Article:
This excerpt is from the book entitled The Black Hill Hotel Mystery an English Murder Mystery book set in the winter countryside, starring two policemen who have been working together for a few years and get along well.
“So the secretary, or Executive Assistant, is pretending to be his wife and they are having it away in the hotel for a few days,” said Knowles and smiled.
“It would appear that way – he owns an import/export business and also manufactures toys. He has been investigated in the past for tax evasion and for being mixed up in people smuggling, but nothing was ever proved.”
“He might be interested in the river too,” said Knowles wondering how someone could be suspected of people smuggling without the proof i.e. the people being present.
“Finally, Mr and Mrs Jones, they are from Edgbaston although it would seem the couple who are here aren’t the same age as the people at the address they gave.”
“How do you know, Linda?” asked Knowles.
“The people at the Edgbaston address are in their late forties, whereas the people at the hotel are obviously older than that.”
“Perhaps they’ve had a hard life and aged conspicuously compared to the norm?” suggested Knowles, writing down the apparent difference in ages.
Smythe smiled at Knowles and realised that he’d be asking the Jones’s about their hard life that had prematurely aged them.
Barnes returned – “Ludlow will be going round to the Wooster address straightaway as it’s a possible missing person investigation, so we need to know whether he’s still there or not.”
“Makes sense to me,” said Knowles, “anyway I should finish of my paperwork for that traffic accident case last week, where the man seems to have deliberately driven his van into the turf accountant’s shop. Once that’s done, I can concentrate on this case at the hotel.”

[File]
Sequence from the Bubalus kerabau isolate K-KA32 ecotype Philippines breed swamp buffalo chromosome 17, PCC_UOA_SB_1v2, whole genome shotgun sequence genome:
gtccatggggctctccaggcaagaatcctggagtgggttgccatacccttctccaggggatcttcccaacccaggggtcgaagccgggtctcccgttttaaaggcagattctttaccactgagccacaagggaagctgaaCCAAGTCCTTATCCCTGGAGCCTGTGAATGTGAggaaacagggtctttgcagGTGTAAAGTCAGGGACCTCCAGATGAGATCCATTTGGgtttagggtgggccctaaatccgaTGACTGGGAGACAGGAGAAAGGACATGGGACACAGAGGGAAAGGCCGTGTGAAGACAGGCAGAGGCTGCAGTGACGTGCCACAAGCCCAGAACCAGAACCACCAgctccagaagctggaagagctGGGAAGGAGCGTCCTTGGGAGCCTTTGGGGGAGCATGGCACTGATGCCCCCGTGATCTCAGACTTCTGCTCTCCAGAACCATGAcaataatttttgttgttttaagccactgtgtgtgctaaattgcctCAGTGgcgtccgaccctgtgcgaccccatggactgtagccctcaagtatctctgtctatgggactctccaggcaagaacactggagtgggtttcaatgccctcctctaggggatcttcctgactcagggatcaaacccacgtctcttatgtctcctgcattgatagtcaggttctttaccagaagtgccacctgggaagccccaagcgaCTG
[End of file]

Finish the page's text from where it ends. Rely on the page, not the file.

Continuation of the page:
“Nothing has happened yet, sir,” Barnes reminded him.
“Yet being the operative word, Barnesy, I think something will be happening soon. Indeed, something might already have happened, but is hidden under the snow. I have this feeling things are about to get interesting.”
Three hours later Knowles pulled out of his drive at home and headed for the Frisby Hill Hotel. The snow was falling heavily as he negotiated his local lane without a problem. The council would never grit this small road, so only vehicles such as his could drive along it in these conditions in relative safety.
Freddie and Gemma had been asleep when he left. He’d made sure they had some wet food and about three day’s worth of dry, placed in a dispenser. This contraption was cat-operated; the cat had to tap a certain lever and a small amount of kibbles fell into a bowl. Thankfully, Gemma had worked out how to operate the lever and Freddie hadn’t, otherwise the kibbles wouldn’t have lasted twenty minutes as Freddie would have tried to eat them all and would have made himself sick. Gemma also knew not to operate the lever when Freddie was around – smart cat.
Before leaving Knowles had phoned the hotel and the number was not available. He checked the satellite phone and made sure it worked. He also packed a few spare items into a small bag, just in case something odd happened.
He was heading along the road by the river towards Frisby Magna when his phone rang.
“‘Allo Barnesy, how are things?” said Knowles keeping both hands on the wheel as he rounded a bend and saw the river in front of him. It appeared to be flowing out of the sky such was the lack of definition in the landscape.
“I’ve just had a call from Ludlow,” said Barnes, “it would seem Mr Wooster left his house a couple of days ago, with a suitcase. He left alone and everything seemed normal.”
“Right, so he left, but never arrived,” mused Knowles, “was he driving or talking public transport?”
“He bought a return ticket yesterday, Ludlow – Leicester, using his credit card, and that’s the last we know of his movements. He should have arrived around 3 p.m. at Leicester from Birmingham New Street.”
“Do we have a picture of our Mr Wooster? If we do, ask the British Transport Police at Leicester to check their platform cameras to see if he arrived at Leicester and at what time. The closer to here he gets, the more ominous it looks.”
“You think he’s been kidnapped, sir?”
“Probably not, but he might be under a bank of snow somewhere, or locked in an outhouse. I will phone you in two hours, so at 6 p.m. hopefully you will have an answer.”
“I will do my best, sir, good luck up there,” said Barnes and rang off.
Knowles passed through Frisby Magna and looked up to the left. The hotel was up there somewhere. Farmer Clarke’s farm was a black rectangle against the snowy fields. Clarke’s bulls were still moving around although they were keeping close to the wall of the barn, which offered them some protection from the wind, if not the snow.